JD(S)' 'secret pact' with BJP makes Mysore a close call

JD(S)' 'secret pact' with BJP makes Mysore a close call

Caste factor, Siddaramaiah backing plus points for Vishwanath

The Lok Sabha polls are set for a close finish in the Mysore-Kodagu constituency, with the BJP and Congress candidates slugging it out and a number of permutations and combinations at play.

 The constituency gains primacy for several reasons. Mainly because it is Chief Minister Siddaramaiah’s home turf. The Congress candidate A H Vishwanath is a Kuruba like Siddaramaiah, and he is fighting to retain the seat against political greenhorn Pratap Simha, the Vokkaliga candidate of the BJP.

The JD(S) has fielded former judge Chandrashekaraiah, who has remained inconsequential right from the word go. Of the 15 elections, Congress has held this seat 13 times, while BJP had managed to wrest the same from the Grand Old Party twice. The constituency comprises large chunks of Vokkaliga, Dalit, minorities and Kuruba voters, followed by Lingayats and a sprinkling of Brahmin voters.

Match-fixing

Ideally, retaining this seat should not have been difficult for the Congress. But owing to the anti-incumbency factor dogging the ‘halli hakki,’ as Vishwanath calls himself, coupled with the repercussions of his tongue-lashing against JD(S) supremo H D Deve Gowda and his family, the Congress is forced to spend more energy in its own stronghold. The JD(S) is “out to get” both Vishwanath and Siddaramaiah, its arch political rivals, and is leaving no stone unturned this election season. 

Like elsewhere in the State, the party has made a covert arrangement with the BJP, giving Simha (who is riding high on the ‘Modi wave’) a jump start. While there has been minimal canvassing for Chandrashekaraiah in Mysore, JD(S) has not bothered to campaign for its candidate anywhere in Kodagu, Hunsur and Periyapatna. 

Not only are JD(S) party workers seen participating in BJP meetings, it is also heavily rumoured that JD(S) leaders have funded the BJP candidate, who enjoys the support of urban voters and the youth.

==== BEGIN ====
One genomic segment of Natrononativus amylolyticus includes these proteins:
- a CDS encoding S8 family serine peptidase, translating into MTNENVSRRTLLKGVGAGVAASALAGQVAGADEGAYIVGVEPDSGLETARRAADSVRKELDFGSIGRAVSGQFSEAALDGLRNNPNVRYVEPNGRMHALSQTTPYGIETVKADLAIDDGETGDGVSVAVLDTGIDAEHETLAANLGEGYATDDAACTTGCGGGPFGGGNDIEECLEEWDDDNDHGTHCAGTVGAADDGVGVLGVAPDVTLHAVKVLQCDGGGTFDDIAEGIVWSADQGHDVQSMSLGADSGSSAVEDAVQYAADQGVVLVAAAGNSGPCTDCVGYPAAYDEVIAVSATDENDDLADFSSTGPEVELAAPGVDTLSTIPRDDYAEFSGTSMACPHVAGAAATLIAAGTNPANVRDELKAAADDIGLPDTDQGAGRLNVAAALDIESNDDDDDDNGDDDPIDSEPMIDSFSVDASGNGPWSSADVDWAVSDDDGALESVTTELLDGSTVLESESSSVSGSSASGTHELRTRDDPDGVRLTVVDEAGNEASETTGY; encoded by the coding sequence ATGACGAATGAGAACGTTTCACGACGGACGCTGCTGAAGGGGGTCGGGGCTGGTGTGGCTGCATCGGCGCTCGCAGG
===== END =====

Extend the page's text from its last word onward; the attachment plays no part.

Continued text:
It is a prestige issue for Siddaramaiah to ensure victory for Vishwanath. What could work in favour of the Congress is the internal differences in the BJP. Simha has alienated himself from local leaders, who have expressed discontent over his conduct. 

Though both the Assembly seats in Kodagu are held by BJP, MLAs Appacchu Ranjan and K G Bopaiah are not campaigning as aggressively as they should have been. The threat of Simha’s growth and his proximity to the high command looms large, intimidating the legislators. All these factors are making it difficult to predict the results in all eight Assembly constituencies.

Of the approximate 4.2 lakh population in Kodagu district, over three lakh people directly depend on coffee. Kodagu produces 40 per cent of India’s coffee, contributing to one per cent of the global need. 

Coffee produce

While the district experienced scanty rainfall in 2012-13, it received very heavy rainfall during 2013-14, affecting serious crop damage (including that of pepper). Less than 50 per cent of the usual coffee produce has been picked here. Though coffee price has stabilised, the yield has been so poor that growers are unable to break even. 

A majority of the growers (30,000 odd) are small landholders, cultivating less than two acres of land. The major demand by the coffee growers is that of loan waiver and landholding from the government.

The district is also dogged by concerns over the implementation of the Kasturirangan report, laying of the 400 KV high tension line and man-animal conflict. People in the district have vociferously opposed the panel recommendations and also the power project.

While support price for tobacco remains the primary demand of the growers in Periyapatna (predominantly tobacco-growing belt), people of the adjacent Hunsur, which also grows tobacco, are seen struggling to avail themselves of basic needs like drinking water, roads, healthcare and drainage. None of these villages has been on Vishwanath’s priority list in the last five years. As a result, the villagers have neither met nor seen him.
 Open revolt

Vishwanath has begun to pay a heavy price for this in the last one week. As many as nine villages, including Bannikuppe, Singaramaranahalli, Hanagudu, Gaddige, Halebeedu, Be­e­j­aganahalli, Kattemalavadi, Javanikuppe openly revolted against the sitting MP when he approached them, seeking votes.

“Continued demands to resolve issues faced by tobacco growers have fallen on deaf ears. Unfortunately, we don’t know who Pratap Simha is. So we are left with no choice, but rely on the Congress government and Siddaramaiah’s contributions in the last few months, and vote the Congress back to power,” says Shekar, who earns a living by growing tobacco on seven acres in Madhugirikoppalu in Hunsur taluk. 

The only long-standing demand of the people of the four city Assembly constituencies - Krishnaraja, Chamaraja, Narasimharaja and Chamundeshwari - is employment opportunities, aside from completion of the rail line between Mysore and Kodagu. Industry has never thrived in Mysore and policymakers are not even working in that direction. 

Non-polluting industries

“We want to preserve Mysore as a heritage city. We don’t want industries coming up here and polluting Mysore. But, we can bring in non-polluting industries. The Congress government is also focused upon generating employment for the youth in IT/BT sector in the constituency,” says Vishwanath.

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